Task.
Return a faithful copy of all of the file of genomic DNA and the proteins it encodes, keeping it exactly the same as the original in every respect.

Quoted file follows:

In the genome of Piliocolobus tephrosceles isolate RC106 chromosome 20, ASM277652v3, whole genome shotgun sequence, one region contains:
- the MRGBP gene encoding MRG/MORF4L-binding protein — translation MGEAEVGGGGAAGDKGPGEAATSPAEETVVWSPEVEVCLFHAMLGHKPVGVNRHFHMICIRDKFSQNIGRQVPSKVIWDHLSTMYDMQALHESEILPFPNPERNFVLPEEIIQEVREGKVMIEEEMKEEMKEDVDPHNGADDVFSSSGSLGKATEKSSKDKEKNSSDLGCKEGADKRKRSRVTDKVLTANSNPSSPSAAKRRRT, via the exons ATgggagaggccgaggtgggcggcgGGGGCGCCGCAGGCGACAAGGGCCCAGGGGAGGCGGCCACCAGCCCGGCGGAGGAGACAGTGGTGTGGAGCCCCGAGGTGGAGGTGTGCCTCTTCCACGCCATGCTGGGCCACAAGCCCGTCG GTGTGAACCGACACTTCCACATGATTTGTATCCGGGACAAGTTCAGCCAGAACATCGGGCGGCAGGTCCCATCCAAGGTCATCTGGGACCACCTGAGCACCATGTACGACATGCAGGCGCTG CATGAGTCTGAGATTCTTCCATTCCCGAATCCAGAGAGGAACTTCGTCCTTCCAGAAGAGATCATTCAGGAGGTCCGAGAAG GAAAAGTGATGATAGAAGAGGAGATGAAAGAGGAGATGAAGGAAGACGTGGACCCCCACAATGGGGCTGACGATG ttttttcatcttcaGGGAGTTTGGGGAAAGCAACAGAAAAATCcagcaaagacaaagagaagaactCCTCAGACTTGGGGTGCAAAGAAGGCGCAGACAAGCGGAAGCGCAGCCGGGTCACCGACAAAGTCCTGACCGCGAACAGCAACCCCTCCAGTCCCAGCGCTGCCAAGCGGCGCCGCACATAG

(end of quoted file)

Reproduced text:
In the genome of Piliocolobus tephrosceles isolate RC106 chromosome 20, ASM277652v3, whole genome shotgun sequence, one region contains:
- the MRGBP gene encoding MRG/MORF4L-binding protein — translation MGEAEVGGGGAAGDKGPGEAATSPAEETVVWSPEVEVCLFHAMLGHKPVGVNRHFHMICIRDKFSQNIGRQVPSKVIWDHLSTMYDMQALHESEILPFPNPERNFVLPEEIIQEVREGKVMIEEEMKEEMKEDVDPHNGADDVFSSSGSLGKATEKSSKDKEKNSSDLGCKEGADKRKRSRVTDKVLTANSNPSSPSAAKRRRT, via the exons ATgggagaggccgaggtgggcggcgGGGGCGCCGCAGGCGACAAGGGCCCAGGGGAGGCGGCCACCAGCCCGGCGGAGGAGACAGTGGTGTGGAGCCCCGAGGTGGAGGTGTGCCTCTTCCACGCCATGCTGGGCCACAAGCCCGTCG GTGTGAACCGACACTTCCACATGATTTGTATCCGGGACAAGTTCAGCCAGAACATCGGGCGGCAGGTCCCATCCAAGGTCATCTGGGACCACCTGAGCACCATGTACGACATGCAGGCGCTG CATGAGTCTGAGATTCTTCCATTCCCGAATCCAGAGAGGAACTTCGTCCTTCCAGAAGAGATCATTCAGGAGGTCCGAGAAG GAAAAGTGATGATAGAAGAGGAGATGAAAGAGGAGATGAAGGAAGACGTGGACCCCCACAATGGGGCTGACGATG ttttttcatcttcaGGGAGTTTGGGGAAAGCAACAGAAAAATCcagcaaagacaaagagaagaactCCTCAGACTTGGGGTGCAAAGAAGGCGCAGACAAGCGGAAGCGCAGCCGGGTCACCGACAAAGTCCTGACCGCGAACAGCAACCCCTCCAGTCCCAGCGCTGCCAAGCGGCGCCGCACATAG